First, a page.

In countless upbeat profiles, a great deal of attention is spent examining the areas in which McCain parts company with Republican orthodoxy, such as campaign finance reform and tobacco. Ask him about a variety of issues–healthcare, telecommunications, taxes–and McCain fires back with a comment on the “evil and pernicious influence” of wealthy campaign donors. “I’m determined to give government back to you by ridding the government of the big money from special interests,” McCain tells a packed town meeting in New Hampshire, and his passion seems genuine.
His stand has earned him the ire of senior Republicans like Senate majority leader Trent Lott and Kentucky Senator Mitch McConnell, a staunch opponent of campaign finance reform. (In a lighthearted interview on the bus with Comedy Central, McCain can’t resist getting in a dig at McConnell. Asked to name the funniest politician, McCain deadpans: “Probably Senator Mitch McConnell. He makes me laugh all the time.” The reporters on the bus howl.)
Yet McCain stands far to the right on many issues. He supports the Star Wars missile defense boondoggle and never tires of accusing President Clinton of underfunding the Pentagon, while surrounding himself with hawkish foreign policy gurus, including Henry Kissinger, Jeane Kirkpatrick, Brent Scowcroft and Lawrence Eagleburger. He supports school vouchers, privatization of Social Security and a constitutional amendment mandating a balanced federal budget. He backs the flat tax, the death penalty and a lock-’em-up approach to crime. He opposes gun control, abortion and increasing the minimum wage. He opposes government regulation as a matter of principle. He voted to impeach President Clinton, and he supported every item in Newt Gingrich’s 1994 Contract With America. He’s voted for an amendment to outlaw flag-burning. He backs tort reform and free trade, including NAFTA and normalizing trade relations with China. He voted against protecting homosexuals from job discrimination, and (though he’s changed his mind since) he voted against making Martin Luther King Jr.’s birthday a holiday.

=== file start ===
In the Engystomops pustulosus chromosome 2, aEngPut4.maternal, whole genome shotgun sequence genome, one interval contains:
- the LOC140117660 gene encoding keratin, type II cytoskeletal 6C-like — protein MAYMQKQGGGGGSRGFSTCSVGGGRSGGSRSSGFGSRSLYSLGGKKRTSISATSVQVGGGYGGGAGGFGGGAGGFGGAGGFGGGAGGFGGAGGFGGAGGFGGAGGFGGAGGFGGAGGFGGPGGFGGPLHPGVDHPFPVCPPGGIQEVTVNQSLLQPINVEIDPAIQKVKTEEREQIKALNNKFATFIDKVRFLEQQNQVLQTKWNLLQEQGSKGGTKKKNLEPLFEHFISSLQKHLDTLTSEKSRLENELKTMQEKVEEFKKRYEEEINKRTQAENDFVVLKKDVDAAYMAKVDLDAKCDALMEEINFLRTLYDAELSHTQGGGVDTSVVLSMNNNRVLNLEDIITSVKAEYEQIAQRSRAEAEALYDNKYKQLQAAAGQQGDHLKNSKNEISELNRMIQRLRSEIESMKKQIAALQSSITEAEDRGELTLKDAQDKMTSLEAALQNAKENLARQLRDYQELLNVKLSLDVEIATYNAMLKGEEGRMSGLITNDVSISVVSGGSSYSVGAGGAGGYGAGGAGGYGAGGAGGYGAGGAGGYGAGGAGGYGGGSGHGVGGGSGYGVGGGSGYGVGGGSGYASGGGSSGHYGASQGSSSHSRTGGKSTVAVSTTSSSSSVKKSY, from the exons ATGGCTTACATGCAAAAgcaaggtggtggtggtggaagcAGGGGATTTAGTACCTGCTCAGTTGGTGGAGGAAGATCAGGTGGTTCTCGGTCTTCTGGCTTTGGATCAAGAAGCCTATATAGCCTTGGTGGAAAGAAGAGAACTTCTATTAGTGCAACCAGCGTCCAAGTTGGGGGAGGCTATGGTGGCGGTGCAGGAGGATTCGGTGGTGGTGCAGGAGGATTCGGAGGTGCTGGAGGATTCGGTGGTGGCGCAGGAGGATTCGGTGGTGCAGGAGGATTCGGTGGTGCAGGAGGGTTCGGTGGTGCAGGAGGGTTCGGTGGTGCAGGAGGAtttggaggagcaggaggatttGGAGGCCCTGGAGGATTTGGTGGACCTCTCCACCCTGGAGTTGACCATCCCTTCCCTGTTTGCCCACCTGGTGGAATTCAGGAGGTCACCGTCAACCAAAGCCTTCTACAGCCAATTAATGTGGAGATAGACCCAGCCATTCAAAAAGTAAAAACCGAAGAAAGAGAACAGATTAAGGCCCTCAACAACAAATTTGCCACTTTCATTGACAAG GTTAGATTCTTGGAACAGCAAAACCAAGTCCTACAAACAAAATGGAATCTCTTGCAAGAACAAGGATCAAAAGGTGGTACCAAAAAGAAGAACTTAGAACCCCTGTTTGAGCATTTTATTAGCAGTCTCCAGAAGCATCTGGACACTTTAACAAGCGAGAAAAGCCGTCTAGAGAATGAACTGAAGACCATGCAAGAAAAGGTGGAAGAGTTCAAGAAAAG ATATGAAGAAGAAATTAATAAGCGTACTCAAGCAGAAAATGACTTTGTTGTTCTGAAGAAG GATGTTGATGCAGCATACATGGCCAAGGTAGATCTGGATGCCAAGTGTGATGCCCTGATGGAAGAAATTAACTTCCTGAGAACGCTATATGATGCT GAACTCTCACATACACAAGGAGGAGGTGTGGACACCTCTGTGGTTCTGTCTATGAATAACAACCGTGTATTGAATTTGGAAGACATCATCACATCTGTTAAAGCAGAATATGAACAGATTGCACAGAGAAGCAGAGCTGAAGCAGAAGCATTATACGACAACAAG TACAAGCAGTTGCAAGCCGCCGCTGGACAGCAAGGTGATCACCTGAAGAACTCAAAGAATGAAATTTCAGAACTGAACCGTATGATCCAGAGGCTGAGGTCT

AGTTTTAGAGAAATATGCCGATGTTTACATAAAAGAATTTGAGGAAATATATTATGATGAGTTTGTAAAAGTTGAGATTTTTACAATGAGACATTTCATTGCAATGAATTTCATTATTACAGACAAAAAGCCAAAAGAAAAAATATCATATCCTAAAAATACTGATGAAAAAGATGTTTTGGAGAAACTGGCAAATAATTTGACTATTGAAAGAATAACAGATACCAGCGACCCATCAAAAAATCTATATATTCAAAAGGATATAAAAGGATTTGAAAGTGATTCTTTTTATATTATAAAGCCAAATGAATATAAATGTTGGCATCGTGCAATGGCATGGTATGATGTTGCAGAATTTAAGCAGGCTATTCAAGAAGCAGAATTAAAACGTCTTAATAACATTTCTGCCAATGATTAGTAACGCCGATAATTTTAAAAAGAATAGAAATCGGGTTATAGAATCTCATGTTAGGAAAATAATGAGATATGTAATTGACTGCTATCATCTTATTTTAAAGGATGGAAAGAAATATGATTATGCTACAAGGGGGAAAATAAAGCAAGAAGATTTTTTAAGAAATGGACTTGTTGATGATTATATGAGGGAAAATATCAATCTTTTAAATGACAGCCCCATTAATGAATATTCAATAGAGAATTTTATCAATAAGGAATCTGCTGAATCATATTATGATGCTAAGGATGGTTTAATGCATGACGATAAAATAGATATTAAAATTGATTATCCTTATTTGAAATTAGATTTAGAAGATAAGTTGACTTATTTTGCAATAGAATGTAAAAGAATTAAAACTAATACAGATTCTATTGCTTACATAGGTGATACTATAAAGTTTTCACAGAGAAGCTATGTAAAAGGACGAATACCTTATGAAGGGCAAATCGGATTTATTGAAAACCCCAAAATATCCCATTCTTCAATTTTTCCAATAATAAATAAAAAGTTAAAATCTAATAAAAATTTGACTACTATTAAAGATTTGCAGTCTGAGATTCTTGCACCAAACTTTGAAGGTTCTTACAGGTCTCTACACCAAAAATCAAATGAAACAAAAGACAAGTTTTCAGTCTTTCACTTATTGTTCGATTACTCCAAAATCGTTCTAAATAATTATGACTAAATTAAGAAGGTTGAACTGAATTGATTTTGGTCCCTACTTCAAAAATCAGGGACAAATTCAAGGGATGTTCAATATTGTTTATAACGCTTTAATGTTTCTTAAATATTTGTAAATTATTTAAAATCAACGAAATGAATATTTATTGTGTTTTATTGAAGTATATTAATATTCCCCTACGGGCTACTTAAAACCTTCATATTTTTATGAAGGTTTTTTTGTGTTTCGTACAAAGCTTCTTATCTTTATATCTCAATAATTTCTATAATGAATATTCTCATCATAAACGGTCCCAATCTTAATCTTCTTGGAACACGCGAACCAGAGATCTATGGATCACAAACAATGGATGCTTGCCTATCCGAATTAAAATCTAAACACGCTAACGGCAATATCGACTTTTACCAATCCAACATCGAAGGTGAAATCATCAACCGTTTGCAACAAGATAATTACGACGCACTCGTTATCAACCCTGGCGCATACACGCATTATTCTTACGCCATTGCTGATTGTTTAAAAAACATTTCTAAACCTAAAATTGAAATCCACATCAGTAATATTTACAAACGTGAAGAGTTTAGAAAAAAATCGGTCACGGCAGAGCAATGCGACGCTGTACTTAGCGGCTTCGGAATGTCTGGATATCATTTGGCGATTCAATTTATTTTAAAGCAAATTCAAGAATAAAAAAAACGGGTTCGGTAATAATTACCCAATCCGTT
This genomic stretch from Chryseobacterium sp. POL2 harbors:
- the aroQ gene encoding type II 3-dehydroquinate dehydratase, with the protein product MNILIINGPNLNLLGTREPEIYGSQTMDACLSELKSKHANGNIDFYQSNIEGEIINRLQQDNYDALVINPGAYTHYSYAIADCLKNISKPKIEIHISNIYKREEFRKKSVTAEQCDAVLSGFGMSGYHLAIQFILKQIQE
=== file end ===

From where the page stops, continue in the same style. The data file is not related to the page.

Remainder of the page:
In the end, it’s hard to see how McCain can win the GOP nomination. Without a doubt, he has a good chance of winning New Hampshire’s first-in-the-nation primary on February 1. According to Rick Davis, McCain’s campaign manager, his strategy there is to combine old-fashioned retail politics–he’s organized more than sixty town meetings and plans many more–with an effort to target the state’s 100,000-plus veterans and the 300,000-plus independent voters, who can choose to vote in either the Republican or Democratic primary. In 1996, says Davis, turnout in the Republican primary was 180,000.
Still, should McCain win New Hampshire, he’ll then face Bush in an escalating race in big, expensive states where Bush’s gigantic fundraising advantage and high name recognition, not to mention the support of most of the Republican Party establishment, will severely test McCain’s ability to compete.
Nevertheless, McCain’s emergence as a serious contender is a sign that he represents something that a significant part of America is searching for in 2000. Is it that Americans want a hero? A tough guy? A straight shooter? Is it that McCain’s prison experience imbues him with “character”? As the Straight Talk Express sways, McCain muses on the topic. “We don’t know exactly what the American people are looking for,” he says. “In ’76 they were looking for someone who wasn’t Nixon. In ’80 they were looking for a strong leader. In ’88 they wanted someone to continue with the Reagan legacy. This year, I think they just want someone who tells it exactly as he sees it.”
But in the end, is it enough to be plain-spoken if one is also so wrong? “The fact that he says what he thinks is in his favor,” says Ellsberg. “But what he thinks is cockeyed.